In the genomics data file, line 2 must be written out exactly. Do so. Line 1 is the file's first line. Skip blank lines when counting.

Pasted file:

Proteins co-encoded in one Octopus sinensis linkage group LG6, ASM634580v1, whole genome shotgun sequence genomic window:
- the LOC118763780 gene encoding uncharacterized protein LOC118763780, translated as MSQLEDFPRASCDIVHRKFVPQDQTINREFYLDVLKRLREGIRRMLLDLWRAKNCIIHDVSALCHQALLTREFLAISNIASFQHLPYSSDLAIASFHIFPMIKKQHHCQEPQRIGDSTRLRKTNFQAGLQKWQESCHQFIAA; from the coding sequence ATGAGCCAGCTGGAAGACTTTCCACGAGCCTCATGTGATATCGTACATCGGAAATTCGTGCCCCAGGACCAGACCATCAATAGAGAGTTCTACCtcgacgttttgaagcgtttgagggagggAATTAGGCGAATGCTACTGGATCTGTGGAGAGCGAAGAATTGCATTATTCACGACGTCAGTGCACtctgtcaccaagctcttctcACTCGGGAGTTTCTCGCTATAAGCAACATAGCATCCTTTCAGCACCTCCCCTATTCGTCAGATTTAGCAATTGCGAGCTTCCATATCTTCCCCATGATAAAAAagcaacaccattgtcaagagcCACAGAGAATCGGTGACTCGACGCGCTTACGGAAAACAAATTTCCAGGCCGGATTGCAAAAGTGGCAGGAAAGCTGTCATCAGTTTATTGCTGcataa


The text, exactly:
- the LOC118763780 gene encoding uncharacterized protein LOC118763780, translated as MSQLEDFPRASCDIVHRKFVPQDQTINREFYLDVLKRLREGIRRMLLDLWRAKNCIIHDVSALCHQALLTREFLAISNIASFQHLPYSSDLAIASFHIFPMIKKQHHCQEPQRIGDSTRLRKTNFQAGLQKWQESCHQFIAA; from the coding sequence ATGAGCCAGCTGGAAGACTTTCCACGAGCCTCATGTGATATCGTACATCGGAAATTCGTGCCCCAGGACCAGACCATCAATAGAGAGTTCTACCtcgacgttttgaagcgtttgagggagggAATTAGGCGAATGCTACTGGATCTGTGGAGAGCGAAGAATTGCATTATTCACGACGTCAGTGCACtctgtcaccaagctcttctcACTCGGGAGTTTCTCGCTATAAGCAACATAGCATCCTTTCAGCACCTCCCCTATTCGTCAGATTTAGCAATTGCGAGCTTCCATATCTTCCCCATGATAAAAAagcaacaccattgtcaagagcCACAGAGAATCGGTGACTCGACGCGCTTACGGAAAACAAATTTCCAGGCCGGATTGCAAAAGTGGCAGGAAAGCTGTCATCAGTTTATTGCTGcataa